Write By Hand with Brad McNaughton
Brad is a very talented writer (seriously, check out Chase, it's really good and only a buck!) and has given valuable beta feedback on some of my work in the past. He's a rockstar, so I'm really excited about this interview!
I’m a writer of Spec Fic/SciFi, crime, and dark comedy. Often a mashup of all three. I’ve written a lot of short stories, sold a few, and finished a couple of manuscripts about time travel, and giant marsupials, which I’m hoping to publish. I’m also a husband and a puppy daddy to my dog, Muse. (Okay, she’s not really called Muse). My day job is in Software Development.
I am an introvert. I grew up reading. RL Stine, Christopher Pike, Discworld, Stephen King, Star Wars novels and everything in between. I started blogging and writing all the way back in 2001. I used my optional credits at university to take creative writing topics. This definitely improved the quality of the comments in my code. For my prose, we’ll see...
What inspires you and/or why do you write?
I read a lot as a kid and an adult. My biggest influences include Terry Pratchett, Douglas Coupland, and Mitchell Hurwitz. Add in Lee Child, Asimov, Bill Bryson, Tana French, David Mitchell (both of them).
I don’t talk a lot, but I have a narrative voice in my head. Writing things down is the way I express myself, and a chance for me to explore how I think the world could or should be.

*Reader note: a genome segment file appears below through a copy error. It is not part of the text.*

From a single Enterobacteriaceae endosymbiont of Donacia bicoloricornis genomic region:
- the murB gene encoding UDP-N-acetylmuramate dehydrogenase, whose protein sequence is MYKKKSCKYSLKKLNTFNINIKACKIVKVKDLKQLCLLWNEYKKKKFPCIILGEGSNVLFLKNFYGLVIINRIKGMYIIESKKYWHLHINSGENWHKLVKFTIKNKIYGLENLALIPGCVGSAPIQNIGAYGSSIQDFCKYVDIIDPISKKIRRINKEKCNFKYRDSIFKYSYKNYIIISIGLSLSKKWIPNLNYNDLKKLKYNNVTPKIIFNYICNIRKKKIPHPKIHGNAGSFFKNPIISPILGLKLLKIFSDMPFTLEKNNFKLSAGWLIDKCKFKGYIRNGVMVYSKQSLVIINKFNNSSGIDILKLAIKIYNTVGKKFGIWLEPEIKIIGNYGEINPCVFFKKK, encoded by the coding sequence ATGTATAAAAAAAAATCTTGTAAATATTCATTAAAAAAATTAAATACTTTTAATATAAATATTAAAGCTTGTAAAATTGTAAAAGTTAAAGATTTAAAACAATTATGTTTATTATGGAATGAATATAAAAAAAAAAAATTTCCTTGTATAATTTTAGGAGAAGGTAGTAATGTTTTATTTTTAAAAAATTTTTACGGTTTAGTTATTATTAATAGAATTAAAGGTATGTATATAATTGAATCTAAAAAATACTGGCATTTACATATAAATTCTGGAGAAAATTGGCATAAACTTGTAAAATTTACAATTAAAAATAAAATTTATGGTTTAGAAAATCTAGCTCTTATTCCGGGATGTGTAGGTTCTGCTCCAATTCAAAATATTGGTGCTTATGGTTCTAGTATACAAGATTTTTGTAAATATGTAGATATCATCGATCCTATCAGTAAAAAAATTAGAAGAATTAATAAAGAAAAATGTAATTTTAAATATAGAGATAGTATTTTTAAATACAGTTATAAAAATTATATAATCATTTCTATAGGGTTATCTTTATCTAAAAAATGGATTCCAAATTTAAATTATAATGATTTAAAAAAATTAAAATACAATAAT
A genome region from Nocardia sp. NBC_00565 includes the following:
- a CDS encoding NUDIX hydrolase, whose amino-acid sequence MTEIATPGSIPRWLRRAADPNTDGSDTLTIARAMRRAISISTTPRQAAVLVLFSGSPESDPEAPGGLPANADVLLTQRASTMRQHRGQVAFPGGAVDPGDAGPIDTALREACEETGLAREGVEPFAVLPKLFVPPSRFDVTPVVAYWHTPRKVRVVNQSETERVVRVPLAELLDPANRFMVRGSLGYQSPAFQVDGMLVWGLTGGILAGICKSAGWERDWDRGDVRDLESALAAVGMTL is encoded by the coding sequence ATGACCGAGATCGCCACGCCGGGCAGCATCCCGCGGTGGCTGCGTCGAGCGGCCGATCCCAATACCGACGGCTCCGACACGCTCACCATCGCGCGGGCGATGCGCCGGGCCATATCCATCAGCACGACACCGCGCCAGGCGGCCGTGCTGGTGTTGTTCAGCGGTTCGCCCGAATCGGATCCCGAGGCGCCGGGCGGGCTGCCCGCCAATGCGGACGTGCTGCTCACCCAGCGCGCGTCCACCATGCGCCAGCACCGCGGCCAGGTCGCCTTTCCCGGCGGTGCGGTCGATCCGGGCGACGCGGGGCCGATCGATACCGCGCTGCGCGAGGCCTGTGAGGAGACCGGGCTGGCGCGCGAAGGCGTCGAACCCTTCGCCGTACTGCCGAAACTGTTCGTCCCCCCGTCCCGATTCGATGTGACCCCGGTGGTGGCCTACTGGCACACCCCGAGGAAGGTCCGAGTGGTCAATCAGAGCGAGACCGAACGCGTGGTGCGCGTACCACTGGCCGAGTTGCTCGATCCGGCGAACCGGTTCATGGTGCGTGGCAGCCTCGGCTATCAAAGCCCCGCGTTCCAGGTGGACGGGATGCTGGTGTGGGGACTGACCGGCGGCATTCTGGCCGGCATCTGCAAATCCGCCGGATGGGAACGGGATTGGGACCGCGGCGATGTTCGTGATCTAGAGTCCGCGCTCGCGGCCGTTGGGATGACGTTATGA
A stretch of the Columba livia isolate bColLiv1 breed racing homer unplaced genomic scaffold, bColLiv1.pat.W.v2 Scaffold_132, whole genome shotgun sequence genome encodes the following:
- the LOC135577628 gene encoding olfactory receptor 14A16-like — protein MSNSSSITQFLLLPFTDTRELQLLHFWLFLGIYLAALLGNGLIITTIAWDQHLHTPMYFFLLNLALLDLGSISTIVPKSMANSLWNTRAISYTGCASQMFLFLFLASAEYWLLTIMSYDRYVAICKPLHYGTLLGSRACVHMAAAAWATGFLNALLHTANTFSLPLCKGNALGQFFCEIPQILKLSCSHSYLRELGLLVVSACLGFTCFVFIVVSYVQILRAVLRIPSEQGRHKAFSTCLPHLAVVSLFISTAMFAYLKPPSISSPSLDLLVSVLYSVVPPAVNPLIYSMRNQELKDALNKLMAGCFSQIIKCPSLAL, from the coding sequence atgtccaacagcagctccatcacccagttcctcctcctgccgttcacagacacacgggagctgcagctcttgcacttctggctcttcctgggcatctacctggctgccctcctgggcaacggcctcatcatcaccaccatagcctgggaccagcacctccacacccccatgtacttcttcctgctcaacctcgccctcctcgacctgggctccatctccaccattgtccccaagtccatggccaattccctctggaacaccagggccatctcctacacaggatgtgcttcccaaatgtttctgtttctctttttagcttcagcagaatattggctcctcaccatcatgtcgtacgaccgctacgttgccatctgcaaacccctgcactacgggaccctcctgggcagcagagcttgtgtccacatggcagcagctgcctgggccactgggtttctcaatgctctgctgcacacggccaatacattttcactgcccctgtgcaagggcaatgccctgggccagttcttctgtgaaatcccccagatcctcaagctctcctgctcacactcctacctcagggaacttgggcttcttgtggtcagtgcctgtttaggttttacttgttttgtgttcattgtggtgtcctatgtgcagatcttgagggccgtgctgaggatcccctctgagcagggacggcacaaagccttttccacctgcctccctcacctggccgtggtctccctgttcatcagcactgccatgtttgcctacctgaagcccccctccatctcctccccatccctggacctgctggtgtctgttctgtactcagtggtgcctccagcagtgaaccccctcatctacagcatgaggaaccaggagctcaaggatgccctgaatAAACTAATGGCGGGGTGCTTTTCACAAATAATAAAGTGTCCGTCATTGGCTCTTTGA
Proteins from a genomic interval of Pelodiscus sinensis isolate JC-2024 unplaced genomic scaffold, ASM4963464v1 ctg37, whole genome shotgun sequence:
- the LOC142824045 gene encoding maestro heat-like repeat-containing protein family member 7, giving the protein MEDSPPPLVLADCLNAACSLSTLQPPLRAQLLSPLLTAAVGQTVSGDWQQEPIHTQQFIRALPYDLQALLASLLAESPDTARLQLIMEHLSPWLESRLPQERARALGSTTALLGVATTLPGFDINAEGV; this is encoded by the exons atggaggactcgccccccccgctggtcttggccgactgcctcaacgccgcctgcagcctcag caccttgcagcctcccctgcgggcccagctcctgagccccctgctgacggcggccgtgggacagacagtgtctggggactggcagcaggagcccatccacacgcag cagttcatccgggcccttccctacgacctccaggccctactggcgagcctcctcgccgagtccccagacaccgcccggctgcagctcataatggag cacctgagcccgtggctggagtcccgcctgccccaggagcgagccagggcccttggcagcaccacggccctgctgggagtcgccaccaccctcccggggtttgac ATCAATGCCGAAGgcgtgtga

Describe your process as best you can:
One of the most enlightening pieces of critical feedback I received for a story was that “the beginning didn’t match with the end.”
So, when I have an idea, I make sure I know the beginning and the end. And then I start jotting notes. I work out who my characters are, and what they want, as well as what’s stopping them. I’m a big believer in the shape of stories.
Once I’m happy with a plot, I start writing. Of course, it’s not uncommon for the characters, motivations, beginning and/or end to change by the time the story is done!
I’ve never looked back since switching to writing every first draft by hand. Usually, this involves liberal use of placeholders, notes in margins and in the headers of the following pages. Handwriting does take its toll on the fingers after a while, but it makes the words flow, and it is nice to turn to the next page and see a scribbled plot point already waiting.
When the time comes to type up the story, I now have the chance to fill in placeholders, perform revisions and fix up sections. Once I’ve typed it, I’ll let it sit, then come back a few days/weeks later and revise again. Then I read it out loud, then read it to my dog, then my wife, then I'll read it to my writer’s group. I’ll incorporate all their feedback, find some beta readers if I need more thoughts, or start submitting or querying the piece.
What is your favorite tool or resource? (Like Scrivener, Grammarly, a blog, etc?)
I write with a black Uni Signo 207 biro. It’s thin tipped, so not heavy against the paper, and easy to write in between lines. I buy refills for it on eBay. I have emptied it probably close to twenty times. I love that pen.